10.14.2016

Wallpapering With Decorative Paper

When I repainted the front hall and stairs this summer, on my to-do list was to also clean up the small little cabinet that holds the mail. This was a bright spot in an otherwise drudgerous task.

This little recessed nook, which is behind a cabinet door, was nasty. The plate that used to cover the interior side of the mail slot had gotten knocked loose and the mud and paint job looked like it had been done in the dark. 

I knew that this was a perfect spot to dress up with paper. Instead of using wallpaper, I instead opted to use sheets of decorative paper. I did this for a couple reasons. First of all, the space has 5 little walls, plus the ceiling -something that necessitated a lot of cuts, so the long format of wallpaper was actually going to be a burden. Second, I needed a pattern that was going to be forgiving with all those connecting corners, which meant that the less linear and more random the design, the better. 

I had all the tools and glue that I needed for this project from my earlier map wallpaper project. First though, I squared out the inside corners with a little bit of drywall mud, primed everything, and painted the floor and trim with satin paint.

After a mind boggling internet search, I decided on this paper, which came in 20x30" sheets, every one unique to the other. I very roughly estimated the footage I needed and ordered 7 sheets, erring on the side of plenty in case I screwed up (which I did).  

The paper had a deckled edge, which I initially thought was going to be an obstacle but in the end was a good thing for blending the seams. If I had been papering a space that was absolutely square, I would have re-cut the edge of the paper straight with a razor and aligned my edges. Instead I used a long metal ruler and a putty knife to tear all my cuts, which created a slightly feathered edge. The wankinesss going on in the corners called for some slight overlapping, which suited the fuzzy edge. Additionally, this paper is pretty thin and saturated easily, making it very fragile which made the edges almost pulp together in a way.  

I was glad to have ordered extra because I did make a mistake -on the ceiling. I made a template of the ceiling outline, and then when transferring it, I traced it onto the right side rather than the back side of the paper, which of course made it the mirror image of what it was supposed to be. Derp.  

After I finished papering, I made a wooden frame to cover the ugly inside slot. I thought it would be easier to add the frame second, rather than having to paper around it. I cut the mitres on my chop saw and filled the gaps with painters caulk. Primed and finished with satin paint. There's a tiny little spot on the inside of the mail slot which needs to be touched up with pale green to match the color of the exterior trim, which is how the rest of that slot interior is painted.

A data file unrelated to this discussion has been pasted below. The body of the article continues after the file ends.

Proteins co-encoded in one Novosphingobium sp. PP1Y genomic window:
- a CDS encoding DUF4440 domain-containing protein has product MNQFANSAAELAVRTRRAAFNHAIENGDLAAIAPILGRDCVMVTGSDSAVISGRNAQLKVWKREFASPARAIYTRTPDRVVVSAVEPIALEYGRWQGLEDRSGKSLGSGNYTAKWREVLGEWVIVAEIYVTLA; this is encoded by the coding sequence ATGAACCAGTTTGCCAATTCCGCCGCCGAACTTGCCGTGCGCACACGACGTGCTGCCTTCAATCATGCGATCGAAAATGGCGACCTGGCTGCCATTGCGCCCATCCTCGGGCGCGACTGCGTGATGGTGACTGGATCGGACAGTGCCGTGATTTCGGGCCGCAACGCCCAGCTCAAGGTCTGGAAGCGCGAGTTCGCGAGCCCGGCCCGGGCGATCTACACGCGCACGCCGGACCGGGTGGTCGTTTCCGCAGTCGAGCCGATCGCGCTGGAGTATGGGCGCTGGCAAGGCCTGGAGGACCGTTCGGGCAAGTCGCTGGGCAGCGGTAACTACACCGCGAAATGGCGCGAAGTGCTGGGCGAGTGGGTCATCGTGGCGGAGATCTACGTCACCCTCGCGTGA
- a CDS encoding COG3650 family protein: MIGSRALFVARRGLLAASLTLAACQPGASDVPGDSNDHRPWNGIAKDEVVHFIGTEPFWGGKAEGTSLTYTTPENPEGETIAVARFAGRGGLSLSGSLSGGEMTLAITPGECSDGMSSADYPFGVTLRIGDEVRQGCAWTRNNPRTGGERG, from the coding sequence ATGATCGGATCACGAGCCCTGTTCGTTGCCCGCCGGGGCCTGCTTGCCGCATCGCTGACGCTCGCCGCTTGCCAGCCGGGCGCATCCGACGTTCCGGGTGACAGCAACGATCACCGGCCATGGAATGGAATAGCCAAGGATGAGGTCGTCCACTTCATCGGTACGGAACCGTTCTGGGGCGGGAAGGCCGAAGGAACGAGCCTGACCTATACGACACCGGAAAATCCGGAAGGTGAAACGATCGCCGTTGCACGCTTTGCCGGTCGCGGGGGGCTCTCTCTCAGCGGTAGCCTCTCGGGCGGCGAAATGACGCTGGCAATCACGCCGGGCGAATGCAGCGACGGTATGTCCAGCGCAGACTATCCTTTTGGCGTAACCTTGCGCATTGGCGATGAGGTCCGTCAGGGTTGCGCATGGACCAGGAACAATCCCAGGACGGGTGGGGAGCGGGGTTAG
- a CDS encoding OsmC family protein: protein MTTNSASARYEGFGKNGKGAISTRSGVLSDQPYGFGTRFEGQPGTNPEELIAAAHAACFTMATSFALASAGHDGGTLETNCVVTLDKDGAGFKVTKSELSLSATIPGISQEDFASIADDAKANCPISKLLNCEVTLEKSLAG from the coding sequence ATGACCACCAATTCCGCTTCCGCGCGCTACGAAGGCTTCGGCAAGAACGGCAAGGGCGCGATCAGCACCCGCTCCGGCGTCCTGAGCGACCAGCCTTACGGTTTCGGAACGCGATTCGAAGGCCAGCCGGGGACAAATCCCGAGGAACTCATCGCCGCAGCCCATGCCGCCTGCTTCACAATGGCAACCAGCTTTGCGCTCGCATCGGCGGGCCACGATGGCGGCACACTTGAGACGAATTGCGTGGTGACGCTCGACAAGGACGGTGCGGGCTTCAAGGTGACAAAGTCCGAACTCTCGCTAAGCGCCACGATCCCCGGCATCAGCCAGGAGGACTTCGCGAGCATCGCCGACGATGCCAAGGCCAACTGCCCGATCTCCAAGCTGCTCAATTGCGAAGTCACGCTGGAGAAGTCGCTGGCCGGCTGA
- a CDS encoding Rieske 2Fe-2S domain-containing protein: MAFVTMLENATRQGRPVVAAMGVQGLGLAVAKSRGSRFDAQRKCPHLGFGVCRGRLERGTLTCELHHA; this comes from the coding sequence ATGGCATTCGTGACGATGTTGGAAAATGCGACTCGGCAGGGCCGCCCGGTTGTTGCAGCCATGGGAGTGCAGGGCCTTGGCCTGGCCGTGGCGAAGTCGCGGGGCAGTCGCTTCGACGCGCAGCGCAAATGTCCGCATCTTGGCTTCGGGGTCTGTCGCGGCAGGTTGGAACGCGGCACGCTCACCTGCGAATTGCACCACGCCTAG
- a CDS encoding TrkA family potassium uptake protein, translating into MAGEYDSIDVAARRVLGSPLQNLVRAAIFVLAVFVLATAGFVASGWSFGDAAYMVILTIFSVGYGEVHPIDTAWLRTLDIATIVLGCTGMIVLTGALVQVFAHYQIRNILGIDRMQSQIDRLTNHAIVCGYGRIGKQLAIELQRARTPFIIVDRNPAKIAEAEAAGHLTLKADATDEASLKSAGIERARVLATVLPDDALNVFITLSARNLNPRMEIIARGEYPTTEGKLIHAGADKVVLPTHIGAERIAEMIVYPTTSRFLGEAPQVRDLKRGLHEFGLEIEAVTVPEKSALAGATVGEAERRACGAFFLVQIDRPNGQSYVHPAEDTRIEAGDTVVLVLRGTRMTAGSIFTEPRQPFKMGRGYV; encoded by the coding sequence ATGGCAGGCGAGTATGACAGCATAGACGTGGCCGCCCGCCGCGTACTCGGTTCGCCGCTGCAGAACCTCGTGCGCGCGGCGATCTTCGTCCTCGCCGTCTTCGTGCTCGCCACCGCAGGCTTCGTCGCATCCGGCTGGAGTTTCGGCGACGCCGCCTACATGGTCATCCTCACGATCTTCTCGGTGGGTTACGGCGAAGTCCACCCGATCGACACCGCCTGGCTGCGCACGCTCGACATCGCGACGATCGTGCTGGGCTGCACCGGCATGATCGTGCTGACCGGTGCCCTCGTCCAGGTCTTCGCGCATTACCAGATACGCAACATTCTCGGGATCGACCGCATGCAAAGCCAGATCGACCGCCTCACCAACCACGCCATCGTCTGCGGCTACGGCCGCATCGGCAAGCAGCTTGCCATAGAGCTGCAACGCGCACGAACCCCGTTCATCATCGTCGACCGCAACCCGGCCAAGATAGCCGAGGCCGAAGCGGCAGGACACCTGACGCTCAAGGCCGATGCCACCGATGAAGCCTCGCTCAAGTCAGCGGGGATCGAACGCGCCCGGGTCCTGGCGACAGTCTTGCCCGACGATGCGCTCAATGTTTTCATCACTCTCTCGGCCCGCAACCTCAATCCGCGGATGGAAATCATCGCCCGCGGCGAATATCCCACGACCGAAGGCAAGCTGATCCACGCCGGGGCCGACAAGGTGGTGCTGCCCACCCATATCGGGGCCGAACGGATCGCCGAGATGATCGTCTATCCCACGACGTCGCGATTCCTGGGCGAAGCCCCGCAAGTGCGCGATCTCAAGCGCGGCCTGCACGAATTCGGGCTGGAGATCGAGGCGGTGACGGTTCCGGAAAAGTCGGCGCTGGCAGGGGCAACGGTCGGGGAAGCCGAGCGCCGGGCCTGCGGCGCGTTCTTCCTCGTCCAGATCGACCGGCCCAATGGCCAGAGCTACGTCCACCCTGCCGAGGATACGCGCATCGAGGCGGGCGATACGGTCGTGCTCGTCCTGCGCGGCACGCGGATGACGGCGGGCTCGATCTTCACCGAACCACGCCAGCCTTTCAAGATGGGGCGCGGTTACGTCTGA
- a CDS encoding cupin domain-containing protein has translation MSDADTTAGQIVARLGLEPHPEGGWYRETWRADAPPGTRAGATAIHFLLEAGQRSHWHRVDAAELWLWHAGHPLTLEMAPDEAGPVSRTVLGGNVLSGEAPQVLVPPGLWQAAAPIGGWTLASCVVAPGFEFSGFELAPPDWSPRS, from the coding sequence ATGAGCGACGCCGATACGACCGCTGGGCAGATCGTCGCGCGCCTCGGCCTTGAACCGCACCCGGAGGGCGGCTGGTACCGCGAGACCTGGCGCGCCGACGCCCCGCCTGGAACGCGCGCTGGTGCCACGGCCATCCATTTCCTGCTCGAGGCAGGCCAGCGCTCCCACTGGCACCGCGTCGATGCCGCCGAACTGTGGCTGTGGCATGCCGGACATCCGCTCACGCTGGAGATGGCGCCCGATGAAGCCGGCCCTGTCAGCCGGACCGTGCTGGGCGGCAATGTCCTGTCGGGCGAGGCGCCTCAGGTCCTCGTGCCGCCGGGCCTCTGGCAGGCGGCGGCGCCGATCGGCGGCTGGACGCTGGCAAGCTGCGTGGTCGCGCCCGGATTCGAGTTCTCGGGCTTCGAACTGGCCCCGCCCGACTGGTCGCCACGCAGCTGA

Using decorative sheets of paper as wallpaper worked well in this nook. There is no doubt that the variances in the paper are detectable if you are looking for that. This probably wouldn't look good on a large accent wall but for here I think it looks great. This small wallpapering project is also pretty easy technically, with a little practice, almost anyone could do this. 

As a side note, whenever I'm looking for more technical info when acquiring a new skill, I turn to Youtube. This guy was very informative about wallpapering in general.

 
I had also promised a little while back that I would photograph the finished entry hall so I am throwing that in here with this post.

Except the front door, which is vanished and is holding up nicely, I painted everything here -walls, ceiling, doors and trim.




Finally, without pontificating too much, one last note on "styling" because for some reason I feel compelled to say it. Obviously, when I'm posting photos, I've taken some care that there not be piles of life's debris lying about. On the other hand, I do not generally "style" my photos with additives that are not true to the reality at hand. I do this because I am more personally interested in looking at unfluffed spaces than ones that are completely manufactured for a pretty shot (and assume that others are too). I feel that with thoughtful design and reflection on how a space really functions, spaces can be inspiring while at the same time reflecting the realities of living, and that can be a good thing! 

So yes, I am aware that if I were acting as my own stylist, I would have placed a few pairs of Wellies next to that basket, and perhaps a nice copper umbrella stand next to the table, but in real life that would drive me nuts -at least the boots would. Anyway, I'm rambling.

Please weigh in if you have thoughts on the styling thing.

Cheers. 

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